The number of tourists pouring into Amsterdam increases steadily every year. Obviously Madame Tussauds, the Anne Frank House and—of course—the red light district are popular destinations, but in the last decade or so museums have become a serious pull-factor. Number one on the list is the Rijksmuseum, welcoming more than 2.4 million visitors in 2014 and on track to break that record this year. For the exhibition Late Rembrandt alone half a million tickets were sold.
Besides happy faces on the municipal tourism board, this resulted in criticism in newspapers and on TV: the museum was simply too crowded. Rather than art, visitors could only see other visitors. When confronted with this complaint Rijksmuseum director Wim Pijbes snarked that the nagging party-poopers “should get their own Rembrandt.”
Late Rembrandt visitors at the Rijksmuseum, 2015. Photo: Andrea Alessi
Pijbes, a self-declared advocate of “intelligent populism,” was being sarcastic, but there are some who would argue just that. For them looking at art is an inherently elitist activity and it should preferably be undertaken in an intimate, private environment. Only under those circumstances—being able to get close to a work and take as much time as you need to study it from all possible angles—can one truly experience and appreciate the work. The museum setting is inadequate, not only because of the crowds blocking the view, but also because of its very nature. Museums are artificial spaces—often disproportionate in relation to the artworks—creating a distance between viewer and art. Here works become icons, objects to be registered but not seen, let alone experienced.
For art in public space it’s a different story altogether. Especially if it’s been at a fixed location for a good number of years, public art tends to blend into the cityscape. It becomes like urban furniture, not something people notice. No one seems to care about monuments or how they’re perceived, whether they’re perceived at all. It takes a conscious effort to really see them again.
Taturo Atzu’s artistic practice is all about helping along this process. Operating under a myriad of names—Tatzu Nishi, Tazu Rous, Tazro Niscino, Tatzo Oozu, Tatsurou Bashi—the Japanese artist has reactivated monuments by encasing them in specially built constructions. Around the Columbus statue standing on a 60-foot pedestal on New York’s Columbus Circle he created a penthouse, with the 13-foot-high statue itself resting on the coffee table. In Helsinki he conceived a hotel room around a fountain near the waterfront market square, with the bronze nude penetrating one of the mattresses like the nuclear missile in the 1985 comedy Weird Science.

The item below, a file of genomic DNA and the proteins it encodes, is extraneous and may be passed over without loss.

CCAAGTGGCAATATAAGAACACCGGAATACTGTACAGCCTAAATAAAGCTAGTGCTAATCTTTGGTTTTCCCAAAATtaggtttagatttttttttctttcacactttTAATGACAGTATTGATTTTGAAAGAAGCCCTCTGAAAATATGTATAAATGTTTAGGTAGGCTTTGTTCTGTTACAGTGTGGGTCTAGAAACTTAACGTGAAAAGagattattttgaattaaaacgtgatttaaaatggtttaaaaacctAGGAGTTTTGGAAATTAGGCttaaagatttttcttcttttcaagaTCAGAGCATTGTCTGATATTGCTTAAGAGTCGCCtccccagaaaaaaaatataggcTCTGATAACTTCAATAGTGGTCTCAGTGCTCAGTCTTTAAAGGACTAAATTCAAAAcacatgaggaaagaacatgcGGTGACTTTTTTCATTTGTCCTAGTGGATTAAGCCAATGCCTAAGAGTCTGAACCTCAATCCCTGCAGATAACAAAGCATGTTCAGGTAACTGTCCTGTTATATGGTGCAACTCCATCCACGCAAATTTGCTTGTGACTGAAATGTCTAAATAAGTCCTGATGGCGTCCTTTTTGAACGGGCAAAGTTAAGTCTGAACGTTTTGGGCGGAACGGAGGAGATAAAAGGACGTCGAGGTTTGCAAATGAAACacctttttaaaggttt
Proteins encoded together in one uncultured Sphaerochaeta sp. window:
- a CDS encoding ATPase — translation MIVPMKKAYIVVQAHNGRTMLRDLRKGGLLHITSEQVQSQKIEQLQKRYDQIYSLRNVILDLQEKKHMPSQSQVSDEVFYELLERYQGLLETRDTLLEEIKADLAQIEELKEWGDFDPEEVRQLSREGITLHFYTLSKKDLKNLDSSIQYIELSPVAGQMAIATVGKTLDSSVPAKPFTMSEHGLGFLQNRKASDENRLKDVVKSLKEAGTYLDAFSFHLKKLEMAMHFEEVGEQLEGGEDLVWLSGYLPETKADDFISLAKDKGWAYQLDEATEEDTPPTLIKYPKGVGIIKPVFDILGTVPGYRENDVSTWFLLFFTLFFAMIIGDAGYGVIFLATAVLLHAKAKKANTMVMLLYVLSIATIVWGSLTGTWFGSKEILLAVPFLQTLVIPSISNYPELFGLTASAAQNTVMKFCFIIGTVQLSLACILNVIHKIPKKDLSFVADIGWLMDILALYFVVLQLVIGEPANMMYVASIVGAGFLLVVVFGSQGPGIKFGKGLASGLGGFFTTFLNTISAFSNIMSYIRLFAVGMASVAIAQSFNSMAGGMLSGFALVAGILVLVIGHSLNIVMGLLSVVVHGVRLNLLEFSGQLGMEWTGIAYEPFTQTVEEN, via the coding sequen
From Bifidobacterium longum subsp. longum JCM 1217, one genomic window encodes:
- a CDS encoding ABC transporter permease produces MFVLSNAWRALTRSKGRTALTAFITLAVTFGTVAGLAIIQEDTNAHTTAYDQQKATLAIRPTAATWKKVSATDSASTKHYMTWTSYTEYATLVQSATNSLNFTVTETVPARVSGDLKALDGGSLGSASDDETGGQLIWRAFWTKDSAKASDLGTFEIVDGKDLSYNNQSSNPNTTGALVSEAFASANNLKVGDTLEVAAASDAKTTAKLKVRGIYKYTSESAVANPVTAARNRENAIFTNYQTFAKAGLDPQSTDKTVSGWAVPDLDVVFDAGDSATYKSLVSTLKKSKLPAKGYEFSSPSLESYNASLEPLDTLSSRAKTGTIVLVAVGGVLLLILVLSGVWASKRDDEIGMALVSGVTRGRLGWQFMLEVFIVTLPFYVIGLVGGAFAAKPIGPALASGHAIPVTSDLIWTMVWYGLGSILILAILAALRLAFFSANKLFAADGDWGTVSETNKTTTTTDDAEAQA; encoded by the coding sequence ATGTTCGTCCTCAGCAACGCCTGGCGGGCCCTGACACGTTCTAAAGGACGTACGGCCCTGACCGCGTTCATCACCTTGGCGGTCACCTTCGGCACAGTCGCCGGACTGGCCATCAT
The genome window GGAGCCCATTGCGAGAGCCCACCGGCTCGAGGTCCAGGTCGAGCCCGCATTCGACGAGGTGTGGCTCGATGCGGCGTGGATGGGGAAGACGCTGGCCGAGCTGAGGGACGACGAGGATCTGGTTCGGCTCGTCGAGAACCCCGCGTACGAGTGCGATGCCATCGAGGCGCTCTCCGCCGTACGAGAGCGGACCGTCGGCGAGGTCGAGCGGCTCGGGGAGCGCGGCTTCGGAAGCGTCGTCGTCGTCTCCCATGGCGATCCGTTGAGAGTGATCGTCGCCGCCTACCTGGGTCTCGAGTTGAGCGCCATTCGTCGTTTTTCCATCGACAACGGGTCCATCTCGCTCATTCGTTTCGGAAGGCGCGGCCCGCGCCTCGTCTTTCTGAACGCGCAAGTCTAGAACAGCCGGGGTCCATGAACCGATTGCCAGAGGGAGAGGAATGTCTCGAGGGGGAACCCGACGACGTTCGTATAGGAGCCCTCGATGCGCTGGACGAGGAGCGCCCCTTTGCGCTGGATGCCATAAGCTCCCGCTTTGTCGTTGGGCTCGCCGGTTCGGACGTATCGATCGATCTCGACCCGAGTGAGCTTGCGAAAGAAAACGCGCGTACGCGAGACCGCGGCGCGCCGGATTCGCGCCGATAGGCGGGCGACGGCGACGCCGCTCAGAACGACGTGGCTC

Atzu has now taken his act to Amsterdam, to tackle one of his biggest monuments yet: the Oude Kerk, Amsterdam’s oldest church. He has built an enormous scaffolding on the eastern side of the building leading all the way to the roof. A massive terrace has been erected around the belfry. The weather vane has been encapsulated by a cabin that from the inside looks and feels like your average Dutch living room. It’s got prints on the wall; a bookcase contains literature about art, Amsterdam and religion; the vane sticks right through an Ikea-like table, looking like an oversized table ornament to be admired from the couch. It’s homey and surreal at the same time.
If God is in the details then this installation’s title, The Garden Which Is the Nearest to God, is right on the money. Climbing the scaffolding and strolling around on the terrace you get to see things you’ve never seen before and they’re awe-inspiring: the pointy roof construction, the parts where extensive restoration work has been done, the elegance of the tiling, the rhythm of the gothic architecture, the robust wall anchors. Plus you get a view of the city that is unrivaled. Suddenly, you notice the names on facades across the canal, quirky annexes and rooftop sundecks usually hidden from view. It’s an exciting and enriching experience—even on a rainy or overcast day. You’ve been granted a fresh perspective on the city you’ve walked around in for years. It’s like being handed a new set of eyes. And being handed back a part of the city you weren’t even aware existed.
That’s what makes the group of citizens opposing the artwork so incomprehensible. “The church has been taken away from the city,” they complained in the local newspaper Het Parool. But what Atzu is doing is the opposite of excluding. He manages to marry two seemingly contradictory values: a democratic experience of art and the intimacy necessary to make that experience meaningful.
(All images, unless otherwise noted: Taturo Atzu, The Garden which is nearest to God, 2015, Installation at Oude Kerk, Amsterdam. Photos: Wim Hanenberg)
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